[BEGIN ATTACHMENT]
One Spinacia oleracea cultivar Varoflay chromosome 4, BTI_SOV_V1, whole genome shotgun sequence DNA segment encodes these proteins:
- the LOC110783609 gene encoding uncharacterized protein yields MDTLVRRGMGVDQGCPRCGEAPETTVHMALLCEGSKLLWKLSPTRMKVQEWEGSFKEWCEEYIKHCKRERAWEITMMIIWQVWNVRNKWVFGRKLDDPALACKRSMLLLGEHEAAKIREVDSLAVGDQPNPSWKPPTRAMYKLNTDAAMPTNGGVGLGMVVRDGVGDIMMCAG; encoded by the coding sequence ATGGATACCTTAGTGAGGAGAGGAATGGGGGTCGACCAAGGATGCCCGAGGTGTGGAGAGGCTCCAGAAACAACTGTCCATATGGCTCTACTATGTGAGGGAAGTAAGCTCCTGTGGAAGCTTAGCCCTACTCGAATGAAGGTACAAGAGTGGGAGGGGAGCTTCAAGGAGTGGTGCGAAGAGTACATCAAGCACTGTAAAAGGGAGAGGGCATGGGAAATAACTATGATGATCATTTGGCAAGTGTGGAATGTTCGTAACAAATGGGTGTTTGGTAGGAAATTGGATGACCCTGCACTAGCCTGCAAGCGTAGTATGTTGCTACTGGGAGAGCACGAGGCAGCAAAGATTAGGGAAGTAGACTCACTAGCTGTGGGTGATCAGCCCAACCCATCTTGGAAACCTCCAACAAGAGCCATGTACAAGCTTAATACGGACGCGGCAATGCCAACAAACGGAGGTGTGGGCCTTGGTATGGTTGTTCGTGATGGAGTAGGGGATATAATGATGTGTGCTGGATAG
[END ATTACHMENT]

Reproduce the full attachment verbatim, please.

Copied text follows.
One Spinacia oleracea cultivar Varoflay chromosome 4, BTI_SOV_V1, whole genome shotgun sequence DNA segment encodes these proteins:
- the LOC110783609 gene encoding uncharacterized protein yields MDTLVRRGMGVDQGCPRCGEAPETTVHMALLCEGSKLLWKLSPTRMKVQEWEGSFKEWCEEYIKHCKRERAWEITMMIIWQVWNVRNKWVFGRKLDDPALACKRSMLLLGEHEAAKIREVDSLAVGDQPNPSWKPPTRAMYKLNTDAAMPTNGGVGLGMVVRDGVGDIMMCAG; encoded by the coding sequence ATGGATACCTTAGTGAGGAGAGGAATGGGGGTCGACCAAGGATGCCCGAGGTGTGGAGAGGCTCCAGAAACAACTGTCCATATGGCTCTACTATGTGAGGGAAGTAAGCTCCTGTGGAAGCTTAGCCCTACTCGAATGAAGGTACAAGAGTGGGAGGGGAGCTTCAAGGAGTGGTGCGAAGAGTACATCAAGCACTGTAAAAGGGAGAGGGCATGGGAAATAACTATGATGATCATTTGGCAAGTGTGGAATGTTCGTAACAAATGGGTGTTTGGTAGGAAATTGGATGACCCTGCACTAGCCTGCAAGCGTAGTATGTTGCTACTGGGAGAGCACGAGGCAGCAAAGATTAGGGAAGTAGACTCACTAGCTGTGGGTGATCAGCCCAACCCATCTTGGAAACCTCCAACAAGAGCCATGTACAAGCTTAATACGGACGCGGCAATGCCAACAAACGGAGGTGTGGGCCTTGGTATGGTTGTTCGTGATGGAGTAGGGGATATAATGATGTGTGCTGGATAG